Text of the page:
Gravestone of Mary Ann and John FAIRS As you can see it is not in great condition, it is at the eastern end of the churchyard at Henfield, Sussex, and on previous visits I have not been able to find it because that section of the churchyard has been overgrown. The photo below shows what it was like in June last year, the headstone is in the section on the left-hand side.

Henfield Churchyard

I knew if I was patient the grass would die back over winter, rather than me having to trample my way through. The problem was that it has been so wet and cold that I have not been able to get there until now.

I should add that I did have some help finding it. The churchyard had previously been transcribed for the Sussex Family History Group, so I already had a transcription of the headstone, but that wasn’t the same as seeing it for myself.

My top-ten surnames

2 Feb

I was fiddling around with Family Historian last night and then in Excel, producing a list of the top-ten surnames in my family tree.

I thought this was going to be a mostly pointless exercise, purely for fun and curiosity, but it has highlighted an imbalance in my research, which I now wonder whether I should try and put right.

The top-ten surnames (really top-eleven surnames), with the number of individuals in my family tree, are as follows:

1.  TROWER (127)
2.  GASSON (104)
3.  MITCHELL (84)
4.  FAIRS (45)
5.  BOXALL (38)
6.  KINGHORN (28)
6.  VINALL (28)
8.  BATEMAN (27)
9.  GEERING (26)
10.  DRIVER (25)
10.  HEMSLEY (25)

The first three names are no surprise, after all they are the surnames of three of my grandparents, the surprising thing is that my fourth grandparent’s name is HEMSLEY, right down at the bottom of the list.

I don’t know quite why I feel that this imbalance is wrong, but I certainly feel I should invest some more time on it so that it moves up the chart. It wouldn’t be difficult to add lots more HEMSLEYs to my tree, but it needs to be done with purpose rather than just adding everyone I can find.

I am going to add the task of reviewing my HEMSLEY line to my to-do list, seeing what meaningful work I can do on the family. I am sure there are some interesting people and stories waiting to be discovered in Framfield, Sussex.

My genealogy diary is starting to fill up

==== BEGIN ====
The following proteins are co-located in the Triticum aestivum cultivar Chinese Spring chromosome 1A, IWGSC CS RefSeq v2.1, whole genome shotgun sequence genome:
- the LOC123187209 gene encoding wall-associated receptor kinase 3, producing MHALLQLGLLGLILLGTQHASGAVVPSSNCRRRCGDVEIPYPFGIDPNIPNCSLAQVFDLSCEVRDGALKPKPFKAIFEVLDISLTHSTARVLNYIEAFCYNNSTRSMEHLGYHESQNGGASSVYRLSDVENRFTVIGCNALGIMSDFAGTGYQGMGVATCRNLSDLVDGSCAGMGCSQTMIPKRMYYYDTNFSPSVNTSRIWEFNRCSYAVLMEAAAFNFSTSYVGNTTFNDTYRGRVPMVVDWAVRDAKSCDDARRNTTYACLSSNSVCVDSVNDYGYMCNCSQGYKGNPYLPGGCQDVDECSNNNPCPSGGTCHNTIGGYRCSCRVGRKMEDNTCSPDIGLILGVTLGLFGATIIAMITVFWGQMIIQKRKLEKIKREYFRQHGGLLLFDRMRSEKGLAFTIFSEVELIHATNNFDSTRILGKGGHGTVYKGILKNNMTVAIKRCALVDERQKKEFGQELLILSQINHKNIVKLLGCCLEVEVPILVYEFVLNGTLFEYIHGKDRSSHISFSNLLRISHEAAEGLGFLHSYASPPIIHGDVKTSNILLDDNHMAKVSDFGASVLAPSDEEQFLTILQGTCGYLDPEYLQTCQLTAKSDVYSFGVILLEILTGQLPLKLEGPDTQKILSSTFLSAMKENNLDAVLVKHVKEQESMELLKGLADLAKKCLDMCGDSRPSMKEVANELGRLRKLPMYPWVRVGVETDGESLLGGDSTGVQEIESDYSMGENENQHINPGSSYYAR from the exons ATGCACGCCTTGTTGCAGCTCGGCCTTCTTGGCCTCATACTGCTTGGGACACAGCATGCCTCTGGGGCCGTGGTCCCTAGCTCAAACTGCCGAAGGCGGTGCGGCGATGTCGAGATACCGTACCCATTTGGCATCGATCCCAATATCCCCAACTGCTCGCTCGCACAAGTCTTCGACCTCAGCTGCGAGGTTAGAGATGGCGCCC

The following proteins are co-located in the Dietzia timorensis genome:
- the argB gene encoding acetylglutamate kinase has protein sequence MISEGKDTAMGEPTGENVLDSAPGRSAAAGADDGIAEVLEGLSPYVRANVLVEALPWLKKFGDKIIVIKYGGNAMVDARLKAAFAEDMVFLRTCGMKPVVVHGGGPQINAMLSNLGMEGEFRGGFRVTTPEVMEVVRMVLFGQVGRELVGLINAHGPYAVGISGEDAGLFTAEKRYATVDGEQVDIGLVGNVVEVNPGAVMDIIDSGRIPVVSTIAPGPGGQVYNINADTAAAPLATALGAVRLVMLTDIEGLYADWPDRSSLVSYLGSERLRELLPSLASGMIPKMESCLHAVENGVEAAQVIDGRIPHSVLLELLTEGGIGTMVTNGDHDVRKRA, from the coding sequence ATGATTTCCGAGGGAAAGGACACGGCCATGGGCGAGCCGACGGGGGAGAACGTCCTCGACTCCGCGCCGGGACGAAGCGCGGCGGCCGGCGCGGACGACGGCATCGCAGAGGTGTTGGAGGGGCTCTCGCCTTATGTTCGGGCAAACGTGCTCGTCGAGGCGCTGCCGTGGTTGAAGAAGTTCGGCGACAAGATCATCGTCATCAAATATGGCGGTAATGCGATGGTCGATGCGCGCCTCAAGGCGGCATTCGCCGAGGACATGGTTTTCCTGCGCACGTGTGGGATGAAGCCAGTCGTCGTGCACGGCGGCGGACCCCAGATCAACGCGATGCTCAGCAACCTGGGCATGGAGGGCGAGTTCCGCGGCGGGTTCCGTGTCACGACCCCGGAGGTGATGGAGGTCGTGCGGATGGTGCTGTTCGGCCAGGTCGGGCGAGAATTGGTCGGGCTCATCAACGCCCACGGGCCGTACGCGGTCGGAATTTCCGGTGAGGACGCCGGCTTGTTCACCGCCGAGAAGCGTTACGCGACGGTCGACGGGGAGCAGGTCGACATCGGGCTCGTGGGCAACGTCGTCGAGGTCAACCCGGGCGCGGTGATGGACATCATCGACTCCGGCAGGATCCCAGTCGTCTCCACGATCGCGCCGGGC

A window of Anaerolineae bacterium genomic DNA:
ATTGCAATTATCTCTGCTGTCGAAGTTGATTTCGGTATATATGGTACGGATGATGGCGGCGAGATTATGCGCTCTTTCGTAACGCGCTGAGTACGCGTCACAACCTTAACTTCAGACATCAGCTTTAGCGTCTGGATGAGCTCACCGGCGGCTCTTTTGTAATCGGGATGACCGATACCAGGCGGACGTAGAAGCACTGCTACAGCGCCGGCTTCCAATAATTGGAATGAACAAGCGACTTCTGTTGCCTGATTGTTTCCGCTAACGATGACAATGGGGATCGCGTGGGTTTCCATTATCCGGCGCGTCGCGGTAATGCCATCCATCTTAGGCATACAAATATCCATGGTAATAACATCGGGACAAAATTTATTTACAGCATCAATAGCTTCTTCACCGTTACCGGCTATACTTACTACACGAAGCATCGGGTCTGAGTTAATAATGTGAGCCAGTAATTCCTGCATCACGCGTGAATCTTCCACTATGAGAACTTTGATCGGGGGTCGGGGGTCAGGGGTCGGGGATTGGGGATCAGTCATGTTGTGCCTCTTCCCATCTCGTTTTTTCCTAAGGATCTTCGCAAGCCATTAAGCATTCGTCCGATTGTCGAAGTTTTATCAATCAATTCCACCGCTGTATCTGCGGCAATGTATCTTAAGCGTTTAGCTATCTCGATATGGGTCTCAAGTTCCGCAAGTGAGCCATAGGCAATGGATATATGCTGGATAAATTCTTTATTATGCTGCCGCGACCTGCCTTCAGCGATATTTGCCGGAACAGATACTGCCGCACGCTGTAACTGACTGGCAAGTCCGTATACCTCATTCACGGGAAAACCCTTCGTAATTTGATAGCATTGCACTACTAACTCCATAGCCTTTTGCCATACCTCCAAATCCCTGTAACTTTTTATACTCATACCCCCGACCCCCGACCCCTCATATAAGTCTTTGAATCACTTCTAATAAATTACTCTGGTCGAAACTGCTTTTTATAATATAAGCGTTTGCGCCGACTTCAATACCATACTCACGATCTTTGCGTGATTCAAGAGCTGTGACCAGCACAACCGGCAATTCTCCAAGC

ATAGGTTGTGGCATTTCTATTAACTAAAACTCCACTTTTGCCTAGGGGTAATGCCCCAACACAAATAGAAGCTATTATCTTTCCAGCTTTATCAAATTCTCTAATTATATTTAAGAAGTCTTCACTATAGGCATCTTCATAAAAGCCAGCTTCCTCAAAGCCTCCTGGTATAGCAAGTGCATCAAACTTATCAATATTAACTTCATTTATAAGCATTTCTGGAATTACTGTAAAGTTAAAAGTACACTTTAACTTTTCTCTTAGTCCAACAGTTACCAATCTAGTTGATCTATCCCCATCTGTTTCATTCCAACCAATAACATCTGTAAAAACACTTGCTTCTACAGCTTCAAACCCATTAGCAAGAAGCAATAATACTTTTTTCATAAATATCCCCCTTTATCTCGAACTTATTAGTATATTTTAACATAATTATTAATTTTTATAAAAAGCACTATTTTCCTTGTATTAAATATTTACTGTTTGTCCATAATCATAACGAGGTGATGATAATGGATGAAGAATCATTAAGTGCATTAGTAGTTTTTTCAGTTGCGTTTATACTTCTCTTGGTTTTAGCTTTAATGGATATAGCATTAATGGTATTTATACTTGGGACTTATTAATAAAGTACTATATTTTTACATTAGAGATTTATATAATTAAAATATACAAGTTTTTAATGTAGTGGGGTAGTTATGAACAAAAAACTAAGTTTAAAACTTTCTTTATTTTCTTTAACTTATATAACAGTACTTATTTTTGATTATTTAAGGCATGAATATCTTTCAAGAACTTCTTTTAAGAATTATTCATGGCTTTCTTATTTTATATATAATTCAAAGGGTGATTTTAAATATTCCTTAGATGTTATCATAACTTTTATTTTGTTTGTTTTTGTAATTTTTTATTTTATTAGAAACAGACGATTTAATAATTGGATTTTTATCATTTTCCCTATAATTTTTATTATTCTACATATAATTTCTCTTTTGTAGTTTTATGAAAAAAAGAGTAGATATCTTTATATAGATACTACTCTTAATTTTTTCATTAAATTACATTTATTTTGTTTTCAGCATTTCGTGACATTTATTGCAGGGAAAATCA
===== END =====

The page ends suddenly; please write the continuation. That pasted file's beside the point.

3 Jan

I’ve been updating my diary for the first few months of the year, and it looks like I shall be quite busy attending family history events. Like last years most of the events are at the beginning of the year, but I am sure I will find something else to do for the rest of the year.

The Sussex and South London Family History Fair
(14th February 2010)

This small one-day fair is held at the K2 Leisure Centre, Crawley, West Sussex. It is a mixture of trade stands and family history societies, with a few postcard dealers thrown in. An excellent warm-up for the next big event.

Who Do You Think You Are? Live
(26th to 28th February 2010)

Three days of family history at London’s Olympia, so far I have only booked tickets for two days (Friday and Saturday), but I shall probably book for the Sunday as well because they have a special one-day conference which looks very interesting.

Sussex Family History Group Annual Conference and AGM
(20th March 2010)

Not many stands here, but three talks, two of which are of particular interest to me (Mills and Millers of Sussex and Inns, Alehouses and Taverns of Sussex). Held at Clair Hall, Haywards Heath, West Sussex.

The South Coast Fair
(25th April 2010)

This is similar to the Sussex and South London Fair, except that it is held at the seaside at Worthing, West Sussex. A good excuse for an ice cream and a stroll along the sea front in the spring sunshine (if I am lucky).

I would also like to attend some of the talks at the National Archives and Society of Genealogists, these could hopefully be combined with research trips to the repository concerned.